The idea of a feminine style is based in 4 central criteria that a speaker fits throughout the course of their specific rhetorical situation. The 4 claims are discussed in the article, “A ‘Feminine Style’ in Women’s Political Discourse: an Exploratory Essay” by Blankenship and Robson are that the speaker puts women’s issues first, uses personal experiences to support their claims, values inclusivity and feelings are used to persuade over action. To examine a feminine style you do not need to look only at women. Anyone can fit into these characteristics and, therefore, anyone can have a feminine style. I would argue that President Obama does not have a feminine style, but Kathleen Parker makes the claim that Obama does have a feminine style.
In a speech President Obama delivered in 2009 to a joint session of Congress regarding his healthcare initiative, the Affordable Care Act, he makes several claims that show he does not have a feminine style. This speech was crucial to his passing of the Affordable Care Act and it received more publicity that originally expected because a Republican Representative from South Carolina, Joe Wilson, screamed “You lie!” in the middle of the speech.
The speaker puts women’s issues first.
This speech is about health care reform for every American. It is important to note that women’s health issues, including reproductive rights, are discussed, but they are not the main focus or even a substantial part of this speech. The words women or woman are only mentioned once each in the entirety of the 45 minute long speech, so it is a fair claim that women’s issues are not discussed in depth.
The speaker uses personal experiences to support their claims.
President Obama uses this speech as an opportunity to show why healthcare reform is so crucial to the survival of this nation. He uses examples of people that have had their health poorly effected by the system, but he never uses a personal example from his own life. His lack of personal example can show not only that he does not have a feminine style, but it may allude to the fact that the current healthcare system has not effected him personally. This does not mean he is not justified in improving the system, but it can take away from the strength of the testimony given because it is not from personal experiences.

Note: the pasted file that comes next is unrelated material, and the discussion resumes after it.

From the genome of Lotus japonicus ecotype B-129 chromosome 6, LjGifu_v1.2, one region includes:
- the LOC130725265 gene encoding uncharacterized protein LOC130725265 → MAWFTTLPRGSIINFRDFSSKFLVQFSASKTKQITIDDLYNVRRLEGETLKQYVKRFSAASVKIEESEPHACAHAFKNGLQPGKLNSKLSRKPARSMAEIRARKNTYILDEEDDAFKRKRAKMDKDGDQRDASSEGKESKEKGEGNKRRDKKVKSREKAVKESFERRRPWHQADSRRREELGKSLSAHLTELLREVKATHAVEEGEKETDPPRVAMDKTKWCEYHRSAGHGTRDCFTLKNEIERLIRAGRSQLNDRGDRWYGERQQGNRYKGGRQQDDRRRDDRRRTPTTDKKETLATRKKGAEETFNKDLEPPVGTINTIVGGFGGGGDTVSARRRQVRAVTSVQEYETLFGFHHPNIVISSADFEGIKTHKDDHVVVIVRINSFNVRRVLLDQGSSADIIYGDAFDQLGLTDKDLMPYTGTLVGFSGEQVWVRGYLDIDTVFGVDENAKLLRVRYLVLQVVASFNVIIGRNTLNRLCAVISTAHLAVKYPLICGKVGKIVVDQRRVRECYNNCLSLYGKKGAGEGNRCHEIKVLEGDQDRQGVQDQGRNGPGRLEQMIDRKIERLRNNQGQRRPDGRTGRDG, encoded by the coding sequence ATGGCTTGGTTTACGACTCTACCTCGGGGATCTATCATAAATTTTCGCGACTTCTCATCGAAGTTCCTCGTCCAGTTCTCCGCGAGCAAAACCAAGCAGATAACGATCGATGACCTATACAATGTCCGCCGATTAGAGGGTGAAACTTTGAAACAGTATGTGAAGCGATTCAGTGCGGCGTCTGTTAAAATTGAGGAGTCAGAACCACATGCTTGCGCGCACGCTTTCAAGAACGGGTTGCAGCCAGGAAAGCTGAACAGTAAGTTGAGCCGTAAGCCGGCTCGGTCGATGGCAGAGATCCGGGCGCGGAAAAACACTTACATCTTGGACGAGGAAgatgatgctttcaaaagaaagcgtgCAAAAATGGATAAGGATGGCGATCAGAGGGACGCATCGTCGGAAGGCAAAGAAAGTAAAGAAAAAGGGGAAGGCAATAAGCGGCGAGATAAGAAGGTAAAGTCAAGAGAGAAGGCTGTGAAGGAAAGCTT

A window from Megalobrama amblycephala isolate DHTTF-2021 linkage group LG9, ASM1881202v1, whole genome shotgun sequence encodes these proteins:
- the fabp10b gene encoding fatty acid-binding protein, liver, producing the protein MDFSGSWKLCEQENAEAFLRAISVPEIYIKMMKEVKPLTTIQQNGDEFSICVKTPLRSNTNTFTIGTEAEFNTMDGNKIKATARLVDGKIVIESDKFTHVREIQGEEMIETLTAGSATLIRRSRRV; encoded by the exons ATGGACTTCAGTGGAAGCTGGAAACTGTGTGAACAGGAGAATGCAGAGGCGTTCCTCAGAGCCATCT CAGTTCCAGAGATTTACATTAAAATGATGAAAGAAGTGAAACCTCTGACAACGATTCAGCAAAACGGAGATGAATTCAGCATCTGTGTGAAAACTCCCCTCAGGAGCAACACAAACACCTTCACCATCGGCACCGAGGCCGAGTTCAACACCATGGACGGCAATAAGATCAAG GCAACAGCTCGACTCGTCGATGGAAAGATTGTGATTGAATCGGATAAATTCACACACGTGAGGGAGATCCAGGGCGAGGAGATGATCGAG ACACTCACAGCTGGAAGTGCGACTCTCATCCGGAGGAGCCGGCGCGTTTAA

The speaker values inclusivity.
As previously mentioned, this is the famous speech where Representative Wilson (R) screamed “You lie!” in the middle of the speech. This prompted Obama to react with praise to the people that have helped him push through this bill, but he only mentions people within his own party. This does show a valuing of inclusivity, but it does not show the inclusivity that he claimed he wanted in the beginning of the speech. He claimed he wanted to include people on both sides of the aisle in the beginning but after the outburst, he, justifiably, turned his focus to his supporters rather than pandering to the opposition.
The speaker uses persuasion over action.
This speech focused specifically on his plan of action to fix the problem with healthcare in the US. President Obama focuses strictly on the facts of his plan and worked to discredit the rumors and false beliefs about his proposed legislation. He gave this speech in September of 2009 and the Affordable Care Act was signed into law in March of 2010. This speech was a significant step in his plan of action to move toward the passing of the Affordable Care Act.